Immigrants from Poland, Leonard and Philip Chess got into the record business more or less by happenstance, and ended up creating one of the most revered labels of the 20th century, Chicago-based Chess Records. Founded in 1950, Chess became perhaps the most influential Blues label ever, issuing seminal records by Muddy Waters, Howlin’ Wolf, John Lee Hooker, Sonny Boy Williamson and many others, while also becoming a force in early Rock and Roll, recording Chuck Berry and Bo Diddley, among others.
Born Lejzor and Fiszel Czy?, the brothers were just boys when they emigrated from Poland to Chicago in 1928. Their entry into the music business came in 1946 when they bought a bar, the Macomba Lounge, in an African-American neighborhood on Chicago’s south side. As the brothers’ business thrived in Chicago’s postwar boom the Lounge became known as a hot spot for live music. While they weren’t musical visionaries in the mold of Sun Records’ Sam Phillips, the brothers did have an eye for a business opportunity, and they soon realized there was an untapped market for Blues, Jazz, and R&B, and decided to enter the record business. In 1947, Leonard bought into an existing label called Aristocrat, eventually bringing Philip in, taking over the label, and changing the name to Chess.
The first single issued on the label – “My Foolish Heart,” by Gene Ammons – was a hit, and the brothers followed it up with a string of successful singles by Mississippi-born Bluesman Muddy Waters. Chess quickly became known for its Blues releases and in the first half of the 50s Chess issued many recordings now considered classics, by artists including Willie Dixon, Buddy Guy, John Lee Hooker, Elmore James, Jimmy Reed, Little Walter, and Howlin' Wolf. These recordings – many recorded at Chess’ in-house studio, at 2120 Michigan Avenue — would virtually define the sound of postwar American Blues, and would go on to inspire and influence many future Rock and Roll artists, especially the numerous groups to emerge from London’s Blues-obsessed music scene of the early 60s.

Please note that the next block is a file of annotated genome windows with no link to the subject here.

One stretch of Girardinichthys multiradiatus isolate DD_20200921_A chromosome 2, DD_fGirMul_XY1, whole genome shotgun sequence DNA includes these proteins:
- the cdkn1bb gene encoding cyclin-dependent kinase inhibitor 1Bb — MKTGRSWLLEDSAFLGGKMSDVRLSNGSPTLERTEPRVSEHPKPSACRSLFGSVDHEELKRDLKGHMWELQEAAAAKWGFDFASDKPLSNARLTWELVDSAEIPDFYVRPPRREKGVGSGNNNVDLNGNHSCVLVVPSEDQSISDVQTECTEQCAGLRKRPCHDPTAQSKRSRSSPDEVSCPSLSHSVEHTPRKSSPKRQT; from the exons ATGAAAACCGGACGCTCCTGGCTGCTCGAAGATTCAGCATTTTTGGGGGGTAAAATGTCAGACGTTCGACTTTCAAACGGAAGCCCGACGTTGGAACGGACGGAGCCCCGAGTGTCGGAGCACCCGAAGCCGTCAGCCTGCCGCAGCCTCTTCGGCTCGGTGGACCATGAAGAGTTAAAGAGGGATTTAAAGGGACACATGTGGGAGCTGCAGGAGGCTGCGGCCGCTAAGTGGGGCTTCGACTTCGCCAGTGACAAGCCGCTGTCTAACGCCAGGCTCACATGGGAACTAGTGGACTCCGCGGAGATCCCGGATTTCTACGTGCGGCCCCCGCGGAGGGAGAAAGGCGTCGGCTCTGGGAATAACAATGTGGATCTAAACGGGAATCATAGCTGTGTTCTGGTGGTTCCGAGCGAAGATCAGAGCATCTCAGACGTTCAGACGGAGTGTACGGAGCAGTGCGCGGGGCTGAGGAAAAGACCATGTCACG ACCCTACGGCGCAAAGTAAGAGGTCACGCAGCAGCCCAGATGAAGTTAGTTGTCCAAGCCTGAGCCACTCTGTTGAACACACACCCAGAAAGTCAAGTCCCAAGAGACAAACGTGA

The Chess brothers found their first crossover success with records by two vocal groups, the Flamingos and the Moonglows, but it was the adding of Chuck Berry to their roster in 1955 that would be the Chess’ biggest contribution to Rock and Roll. Berry (who was sent to Chess by his idol Muddy Waters) issued all of his classic recordings on Chess, scoring many hits for the label. Bo Diddley was another early Rock and Roller to record for Chess; his first single for the label, 1955’s “Bo Diddley,” went to No. 1 on the R&B chart.
As the Chess brothers grew the label they worked in other genres including Jazz (Lou Donaldson, Ahmad Jamal, Yusef Lateef, Sonny Stitt ), Gospel (Rev. C.L Franklin, the Soul Stirrers), New Orleans-based R&B (Clarence "Frogman" Henry), and Soul (Fontella Bass, Etta James).
In 1969 the Chess brothers, looking to get out of music and into the television business, sold the label. Leonard Chess died suddenly a few months after the sale and Phil retired shortly after. Their story, and the story of Chess Records, has been dramatized in two feature films, Cadillac Records and Who Do You Love?